Friday, April 9, 2010

Old Town neighborhood association on PDC lease renewal

The association's full motion can be found in the Oregonian piece by Ryan Frank. The motion makes several good points about the consequences and inappropriateness of the move. The article indicates that PDC will narrow down four proposals to two at the next PDC meeting on April 14.

[Immediately following is a revised paragraph because of a second look at the agenda.]

A look at the agenda indicates that there is an item possibly relating to the lease renewal of the headquarters, it is called office lease negotiation. There are no documents available yet for viewing. And, there is an item regarding an extension of the storage lease on the premises adjacent to the main PDC building.

It is interesting that this “storage” lease adds one more to the building list of justifications for a move. It turns out that the space subject to this lease, executed in 2005, is not now a proper space for storing public records. Thus, PDC after 5 years has discovered that the space is improper.

“Use of this space for storage of public records could put those records at continued risk due to the facility not meeting city standards for the maintenance of public records. PDC staff will take into consideration this issue when evaluating the potential relocation of PDC’s offices or the renewal of our current office space lease agreement as of September 1, 2011 and will make our best efforts to work with Kalberer Company prior to the new lease expiration date to address these deficiencies. “ [PDC Report 10-32 on the agenda].

Look - there is no doubt in my mind that the decision has already been made. What we have is a pretext by PDC that what Old Town has to say has relevance. Not that Old Town shouldn't rise up and storm the Bastille of hypocrisy.

But, I am not sure that Old Town residents and businesses get it. If PDC moves – Old Town's development has reached its zenith and will plummet to its nadir. Kiss any hope of an Asian market goodbye. Say goodbye now to the University of Oregon; they only lease those buildings. Say goodbye to those ancillary businesses that located in Old Town only because PDC was there.

You might as well burn all of those copies of the Old Town Chinatown development plans. Property and business values? Apparently, the city has no qualms about their decrease – they will still collect property taxes irrespective of losses assumed by property and business owners.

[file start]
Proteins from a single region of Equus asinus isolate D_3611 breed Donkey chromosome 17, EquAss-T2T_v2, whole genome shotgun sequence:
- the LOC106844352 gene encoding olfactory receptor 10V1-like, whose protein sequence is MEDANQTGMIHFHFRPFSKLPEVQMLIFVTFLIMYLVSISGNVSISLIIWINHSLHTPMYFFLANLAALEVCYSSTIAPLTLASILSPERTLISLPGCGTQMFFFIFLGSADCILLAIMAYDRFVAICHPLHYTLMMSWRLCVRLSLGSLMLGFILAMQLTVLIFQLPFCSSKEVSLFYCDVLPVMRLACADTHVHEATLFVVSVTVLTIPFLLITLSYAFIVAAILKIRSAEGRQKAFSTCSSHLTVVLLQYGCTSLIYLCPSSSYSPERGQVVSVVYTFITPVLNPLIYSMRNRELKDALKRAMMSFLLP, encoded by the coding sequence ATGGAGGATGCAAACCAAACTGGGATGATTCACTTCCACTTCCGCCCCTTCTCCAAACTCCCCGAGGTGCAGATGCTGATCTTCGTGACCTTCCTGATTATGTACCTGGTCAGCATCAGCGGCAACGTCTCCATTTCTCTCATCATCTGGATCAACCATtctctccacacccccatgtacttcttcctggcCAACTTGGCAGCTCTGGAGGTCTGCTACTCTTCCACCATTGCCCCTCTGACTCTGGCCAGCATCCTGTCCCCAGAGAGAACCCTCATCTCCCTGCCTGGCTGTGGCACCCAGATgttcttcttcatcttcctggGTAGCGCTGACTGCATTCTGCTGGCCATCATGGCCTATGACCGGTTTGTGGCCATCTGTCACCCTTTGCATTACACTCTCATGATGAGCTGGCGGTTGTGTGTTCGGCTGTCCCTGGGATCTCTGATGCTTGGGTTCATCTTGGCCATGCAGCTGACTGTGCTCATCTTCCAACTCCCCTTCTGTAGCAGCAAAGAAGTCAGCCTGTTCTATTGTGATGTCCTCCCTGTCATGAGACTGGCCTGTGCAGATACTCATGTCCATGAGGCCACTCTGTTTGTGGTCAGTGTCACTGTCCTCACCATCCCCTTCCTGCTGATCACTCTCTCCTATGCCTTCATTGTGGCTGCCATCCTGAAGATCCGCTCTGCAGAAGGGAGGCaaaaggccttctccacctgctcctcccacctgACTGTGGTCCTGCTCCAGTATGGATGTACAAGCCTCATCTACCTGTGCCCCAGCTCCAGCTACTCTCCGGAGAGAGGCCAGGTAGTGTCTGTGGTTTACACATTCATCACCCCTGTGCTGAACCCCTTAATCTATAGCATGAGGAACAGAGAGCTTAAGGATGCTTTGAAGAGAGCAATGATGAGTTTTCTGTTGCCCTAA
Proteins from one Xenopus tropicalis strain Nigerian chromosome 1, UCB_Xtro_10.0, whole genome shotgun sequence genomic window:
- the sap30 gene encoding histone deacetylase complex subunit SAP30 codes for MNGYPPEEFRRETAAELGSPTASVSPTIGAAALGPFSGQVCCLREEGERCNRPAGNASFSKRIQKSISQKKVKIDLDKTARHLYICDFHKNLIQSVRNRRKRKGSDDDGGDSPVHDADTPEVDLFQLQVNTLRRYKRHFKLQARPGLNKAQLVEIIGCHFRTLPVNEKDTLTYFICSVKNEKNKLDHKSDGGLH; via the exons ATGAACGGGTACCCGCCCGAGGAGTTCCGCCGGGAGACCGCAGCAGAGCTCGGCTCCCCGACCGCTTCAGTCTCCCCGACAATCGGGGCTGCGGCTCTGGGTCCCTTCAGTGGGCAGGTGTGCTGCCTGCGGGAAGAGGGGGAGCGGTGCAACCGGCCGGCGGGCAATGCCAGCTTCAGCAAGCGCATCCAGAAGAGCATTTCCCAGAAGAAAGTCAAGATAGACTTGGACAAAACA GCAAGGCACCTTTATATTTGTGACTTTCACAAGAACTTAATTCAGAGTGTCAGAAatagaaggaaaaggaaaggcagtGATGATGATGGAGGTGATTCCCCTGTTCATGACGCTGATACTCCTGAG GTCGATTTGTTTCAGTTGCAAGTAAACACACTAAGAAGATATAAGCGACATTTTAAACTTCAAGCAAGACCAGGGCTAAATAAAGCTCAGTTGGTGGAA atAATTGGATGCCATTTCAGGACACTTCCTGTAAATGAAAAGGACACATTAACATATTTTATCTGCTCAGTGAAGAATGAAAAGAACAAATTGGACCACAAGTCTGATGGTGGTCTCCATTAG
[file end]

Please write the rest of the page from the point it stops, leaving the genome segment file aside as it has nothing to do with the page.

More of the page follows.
Redevelopment of the Skidmore Oldtown Historic District long promised and long overdue will be long forgotten. The Lan Su Chinese Garden may well become a lost asset.

While the city has made an attempt to ameliorate the effects of the move by saying it will fill the building with other city employees, it is a hollow statement. The city not only hasn't made a promise to that effect, but also it has not indicated one positive effect for Old Town nor countered any opposition argument.

While I am less than sanguine about the possibility of PDC staying put – I am conscious of the fact that it can be influenced to change its mind given the right opposition. It is not that PDC doesn't have the gonads - it is that it has to be reminded that it has a pair.

And, it matters not whether the main lease is on the agenda or not. PDC provides time at the beginning of their meetings for anyone to speak on any subject. I am hopeful therefore that at the next meeting Old Town will be there to demonstrate their outrage – not just concern.

Organization may well be key. A spokesman for a group sounds like a good idea, but I submit that quantity with quality of argument is best. The audience ought to be filled. Each person ought to have an argument against the move with the result that a goodly number of people speak presenting in total a list of opposition.

Finally, if the April 14th meeting is where in fact the final two proposals are selected, I hope that Old Town will have enlisted supporters, like League of Women Voters, to testify.

It is one thing to lose - but to lose without a fight is unthinkable.

© 2010 Larry Norton

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